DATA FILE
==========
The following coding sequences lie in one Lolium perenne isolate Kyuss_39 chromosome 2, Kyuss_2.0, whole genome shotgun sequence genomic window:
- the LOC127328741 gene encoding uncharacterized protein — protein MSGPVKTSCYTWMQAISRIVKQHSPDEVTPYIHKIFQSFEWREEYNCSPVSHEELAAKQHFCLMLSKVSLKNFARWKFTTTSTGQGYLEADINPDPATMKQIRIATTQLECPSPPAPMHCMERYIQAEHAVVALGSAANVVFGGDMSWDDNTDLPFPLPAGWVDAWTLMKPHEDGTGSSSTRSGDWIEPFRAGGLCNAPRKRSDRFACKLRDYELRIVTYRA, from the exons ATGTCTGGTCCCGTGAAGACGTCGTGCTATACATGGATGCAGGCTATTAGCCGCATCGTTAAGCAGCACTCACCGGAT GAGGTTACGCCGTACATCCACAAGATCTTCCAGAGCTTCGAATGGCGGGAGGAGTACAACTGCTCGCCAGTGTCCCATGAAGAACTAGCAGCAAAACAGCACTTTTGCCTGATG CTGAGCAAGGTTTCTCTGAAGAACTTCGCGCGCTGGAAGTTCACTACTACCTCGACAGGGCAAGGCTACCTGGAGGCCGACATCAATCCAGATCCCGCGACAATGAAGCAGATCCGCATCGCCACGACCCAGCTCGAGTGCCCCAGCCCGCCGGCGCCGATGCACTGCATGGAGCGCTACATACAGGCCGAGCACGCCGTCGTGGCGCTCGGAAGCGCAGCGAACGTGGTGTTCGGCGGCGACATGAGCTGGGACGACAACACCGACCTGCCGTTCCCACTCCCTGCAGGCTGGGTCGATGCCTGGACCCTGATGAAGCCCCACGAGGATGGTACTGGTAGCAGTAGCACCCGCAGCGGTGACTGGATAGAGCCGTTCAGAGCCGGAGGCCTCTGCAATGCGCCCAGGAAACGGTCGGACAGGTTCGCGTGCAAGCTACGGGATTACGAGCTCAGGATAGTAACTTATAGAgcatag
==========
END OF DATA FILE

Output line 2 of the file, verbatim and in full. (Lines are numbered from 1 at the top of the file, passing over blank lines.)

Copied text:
- the LOC127328741 gene encoding uncharacterized protein — protein MSGPVKTSCYTWMQAISRIVKQHSPDEVTPYIHKIFQSFEWREEYNCSPVSHEELAAKQHFCLMLSKVSLKNFARWKFTTTSTGQGYLEADINPDPATMKQIRIATTQLECPSPPAPMHCMERYIQAEHAVVALGSAANVVFGGDMSWDDNTDLPFPLPAGWVDAWTLMKPHEDGTGSSSTRSGDWIEPFRAGGLCNAPRKRSDRFACKLRDYELRIVTYRA, from the exons ATGTCTGGTCCCGTGAAGACGTCGTGCTATACATGGATGCAGGCTATTAGCCGCATCGTTAAGCAGCACTCACCGGAT GAGGTTACGCCGTACATCCACAAGATCTTCCAGAGCTTCGAATGGCGGGAGGAGTACAACTGCTCGCCAGTGTCCCATGAAGAACTAGCAGCAAAACAGCACTTTTGCCTGATG CTGAGCAAGGTTTCTCTGAAGAACTTCGCGCGCTGGAAGTTCACTACTACCTCGACAGGGCAAGGCTACCTGGAGGCCGACATCAATCCAGATCCCGCGACAATGAAGCAGATCCGCATCGCCACGACCCAGCTCGAGTGCCCCAGCCCGCCGGCGCCGATGCACTGCATGGAGCGCTACATACAGGCCGAGCACGCCGTCGTGGCGCTCGGAAGCGCAGCGAACGTGGTGTTCGGCGGCGACATGAGCTGGGACGACAACACCGACCTGCCGTTCCCACTCCCTGCAGGCTGGGTCGATGCCTGGACCCTGATGAAGCCCCACGAGGATGGTACTGGTAGCAGTAGCACCCGCAGCGGTGACTGGATAGAGCCGTTCAGAGCCGGAGGCCTCTGCAATGCGCCCAGGAAACGGTCGGACAGGTTCGCGTGCAAGCTACGGGATTACGAGCTCAGGATAGTAACTTATAGAgcatag